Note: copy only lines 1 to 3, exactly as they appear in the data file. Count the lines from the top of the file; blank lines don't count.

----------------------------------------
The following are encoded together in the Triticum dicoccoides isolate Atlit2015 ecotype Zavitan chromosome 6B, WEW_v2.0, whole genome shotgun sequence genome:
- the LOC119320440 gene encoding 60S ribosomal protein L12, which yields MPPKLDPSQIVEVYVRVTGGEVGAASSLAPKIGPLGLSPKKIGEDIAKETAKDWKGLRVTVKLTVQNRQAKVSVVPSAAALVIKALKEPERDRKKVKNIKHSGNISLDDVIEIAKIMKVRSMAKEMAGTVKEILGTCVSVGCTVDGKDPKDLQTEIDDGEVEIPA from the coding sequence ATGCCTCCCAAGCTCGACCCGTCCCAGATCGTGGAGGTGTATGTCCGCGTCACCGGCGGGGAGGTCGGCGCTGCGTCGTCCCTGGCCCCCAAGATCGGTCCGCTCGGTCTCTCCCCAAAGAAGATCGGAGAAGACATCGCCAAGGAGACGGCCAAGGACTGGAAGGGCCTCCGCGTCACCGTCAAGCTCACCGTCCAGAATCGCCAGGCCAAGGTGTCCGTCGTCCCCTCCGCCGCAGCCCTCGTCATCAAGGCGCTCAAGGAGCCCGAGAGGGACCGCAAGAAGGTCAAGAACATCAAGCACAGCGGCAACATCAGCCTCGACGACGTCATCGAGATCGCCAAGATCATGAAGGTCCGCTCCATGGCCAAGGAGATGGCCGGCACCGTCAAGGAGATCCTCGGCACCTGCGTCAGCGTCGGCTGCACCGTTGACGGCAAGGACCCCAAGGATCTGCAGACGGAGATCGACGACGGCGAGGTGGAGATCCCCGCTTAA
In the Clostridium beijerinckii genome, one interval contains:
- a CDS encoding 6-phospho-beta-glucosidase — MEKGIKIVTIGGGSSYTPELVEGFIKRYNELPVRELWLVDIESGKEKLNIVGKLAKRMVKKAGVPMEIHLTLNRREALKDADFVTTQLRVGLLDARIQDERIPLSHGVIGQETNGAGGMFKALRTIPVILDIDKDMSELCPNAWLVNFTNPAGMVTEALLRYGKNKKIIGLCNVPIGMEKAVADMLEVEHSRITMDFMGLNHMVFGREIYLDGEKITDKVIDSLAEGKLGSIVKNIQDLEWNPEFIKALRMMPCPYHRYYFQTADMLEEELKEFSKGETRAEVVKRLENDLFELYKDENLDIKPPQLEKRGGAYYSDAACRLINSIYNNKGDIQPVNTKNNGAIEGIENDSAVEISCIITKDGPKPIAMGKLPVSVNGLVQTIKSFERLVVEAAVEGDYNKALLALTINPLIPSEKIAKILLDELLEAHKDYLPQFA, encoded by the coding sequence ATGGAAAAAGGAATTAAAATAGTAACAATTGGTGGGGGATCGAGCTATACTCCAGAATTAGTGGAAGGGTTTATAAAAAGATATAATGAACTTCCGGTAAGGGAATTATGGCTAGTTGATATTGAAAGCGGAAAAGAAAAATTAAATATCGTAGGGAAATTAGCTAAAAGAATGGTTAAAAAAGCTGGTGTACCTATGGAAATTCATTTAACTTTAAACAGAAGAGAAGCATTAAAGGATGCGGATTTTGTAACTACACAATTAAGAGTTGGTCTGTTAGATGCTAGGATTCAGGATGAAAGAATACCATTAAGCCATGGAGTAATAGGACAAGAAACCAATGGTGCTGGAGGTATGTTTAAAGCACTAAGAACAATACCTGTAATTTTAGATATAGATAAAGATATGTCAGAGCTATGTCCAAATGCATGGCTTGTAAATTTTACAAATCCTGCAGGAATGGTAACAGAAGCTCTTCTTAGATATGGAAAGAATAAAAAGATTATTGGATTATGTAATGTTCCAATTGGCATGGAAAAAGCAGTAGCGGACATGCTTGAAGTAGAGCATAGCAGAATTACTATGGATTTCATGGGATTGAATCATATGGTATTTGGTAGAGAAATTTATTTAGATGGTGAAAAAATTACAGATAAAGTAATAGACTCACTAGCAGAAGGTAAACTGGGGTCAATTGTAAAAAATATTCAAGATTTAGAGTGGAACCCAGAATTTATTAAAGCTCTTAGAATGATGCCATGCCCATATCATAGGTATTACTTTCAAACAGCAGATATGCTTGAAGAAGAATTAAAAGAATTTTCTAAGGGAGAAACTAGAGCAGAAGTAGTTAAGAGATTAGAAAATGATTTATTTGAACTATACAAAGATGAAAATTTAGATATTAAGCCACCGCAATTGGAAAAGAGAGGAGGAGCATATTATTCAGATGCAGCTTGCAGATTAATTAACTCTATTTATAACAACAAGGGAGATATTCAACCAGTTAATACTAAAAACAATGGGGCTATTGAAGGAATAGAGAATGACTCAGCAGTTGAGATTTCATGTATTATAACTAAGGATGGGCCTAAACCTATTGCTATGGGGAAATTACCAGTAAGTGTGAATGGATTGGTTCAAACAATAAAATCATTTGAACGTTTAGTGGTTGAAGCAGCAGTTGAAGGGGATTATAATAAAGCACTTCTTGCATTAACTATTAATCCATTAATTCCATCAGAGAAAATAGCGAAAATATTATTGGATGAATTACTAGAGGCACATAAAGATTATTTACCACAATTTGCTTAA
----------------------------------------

The following are encoded together in the Triticum dicoccoides isolate Atlit2015 ecotype Zavitan chromosome 6B, WEW_v2.0, whole genome shotgun sequence genome:
- the LOC119320440 gene encoding 60S ribosomal protein L12, which yields MPPKLDPSQIVEVYVRVTGGEVGAASSLAPKIGPLGLSPKKIGEDIAKETAKDWKGLRVTVKLTVQNRQAKVSVVPSAAALVIKALKEPERDRKKVKNIKHSGNISLDDVIEIAKIMKVRSMAKEMAGTVKEILGTCVSVGCTVDGKDPKDLQTEIDDGEVEIPA from the coding sequence ATGCCTCCCAAGCTCGACCCGTCCCAGATCGTGGAGGTGTATGTCCGCGTCACCGGCGGGGAGGTCGGCGCTGCGTCGTCCCTGGCCCCCAAGATCGGTCCGCTCGGTCTCTCCCCAAAGAAGATCGGAGAAGACATCGCCAAGGAGACGGCCAAGGACTGGAAGGGCCTCCGCGTCACCGTCAAGCTCACCGTCCAGAATCGCCAGGCCAAGGTGTCCGTCGTCCCCTCCGCCGCAGCCCTCGTCATCAAGGCGCTCAAGGAGCCCGAGAGGGACCGCAAGAAGGTCAAGAACATCAAGCACAGCGGCAACATCAGCCTCGACGACGTCATCGAGATCGCCAAGATCATGAAGGTCCGCTCCATGGCCAAGGAGATGGCCGGCACCGTCAAGGAGATCCTCGGCACCTGCGTCAGCGTCGGCTGCACCGTTGACGGCAAGGACCCCAAGGATCTGCAGACGGAGATCGACGACGGCGAGGTGGAGATCCCCGCTTAA
In the Clostridium beijerinckii genome, one interval contains: